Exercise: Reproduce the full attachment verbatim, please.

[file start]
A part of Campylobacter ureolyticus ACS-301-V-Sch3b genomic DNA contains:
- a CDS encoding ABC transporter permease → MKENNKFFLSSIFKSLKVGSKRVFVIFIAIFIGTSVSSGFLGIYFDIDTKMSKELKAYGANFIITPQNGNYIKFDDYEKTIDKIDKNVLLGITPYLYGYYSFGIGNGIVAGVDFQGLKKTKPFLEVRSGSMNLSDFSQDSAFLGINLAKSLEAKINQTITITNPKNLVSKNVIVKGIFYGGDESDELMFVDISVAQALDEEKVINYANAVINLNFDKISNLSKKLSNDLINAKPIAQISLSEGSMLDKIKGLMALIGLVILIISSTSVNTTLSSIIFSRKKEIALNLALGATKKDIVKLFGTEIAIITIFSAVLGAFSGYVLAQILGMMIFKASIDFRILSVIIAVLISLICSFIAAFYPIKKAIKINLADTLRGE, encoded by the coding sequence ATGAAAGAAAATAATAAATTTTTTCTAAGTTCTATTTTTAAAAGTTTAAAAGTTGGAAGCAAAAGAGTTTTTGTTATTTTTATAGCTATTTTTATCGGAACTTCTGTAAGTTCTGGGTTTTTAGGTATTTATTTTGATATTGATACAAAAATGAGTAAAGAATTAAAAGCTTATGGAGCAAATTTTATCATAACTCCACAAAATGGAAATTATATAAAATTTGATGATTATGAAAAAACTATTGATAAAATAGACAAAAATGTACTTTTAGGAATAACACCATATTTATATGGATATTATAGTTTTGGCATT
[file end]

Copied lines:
A part of Campylobacter ureolyticus ACS-301-V-Sch3b genomic DNA contains:
- a CDS encoding ABC transporter permease → MKENNKFFLSSIFKSLKVGSKRVFVIFIAIFIGTSVSSGFLGIYFDIDTKMSKELKAYGANFIITPQNGNYIKFDDYEKTIDKIDKNVLLGITPYLYGYYSFGIGNGIVAGVDFQGLKKTKPFLEVRSGSMNLSDFSQDSAFLGINLAKSLEAKINQTITITNPKNLVSKNVIVKGIFYGGDESDELMFVDISVAQALDEEKVINYANAVINLNFDKISNLSKKLSNDLINAKPIAQISLSEGSMLDKIKGLMALIGLVILIISSTSVNTTLSSIIFSRKKEIALNLALGATKKDIVKLFGTEIAIITIFSAVLGAFSGYVLAQILGMMIFKASIDFRILSVIIAVLISLICSFIAAFYPIKKAIKINLADTLRGE, encoded by the coding sequence ATGAAAGAAAATAATAAATTTTTTCTAAGTTCTATTTTTAAAAGTTTAAAAGTTGGAAGCAAAAGAGTTTTTGTTATTTTTATAGCTATTTTTATCGGAACTTCTGTAAGTTCTGGGTTTTTAGGTATTTATTTTGATATTGATACAAAAATGAGTAAAGAATTAAAAGCTTATGGAGCAAATTTTATCATAACTCCACAAAATGGAAATTATATAAAATTTGATGATTATGAAAAAACTATTGATAAAATAGACAAAAATGTACTTTTAGGAATAACACCATATTTATATGGATATTATAGTTTTGGCATT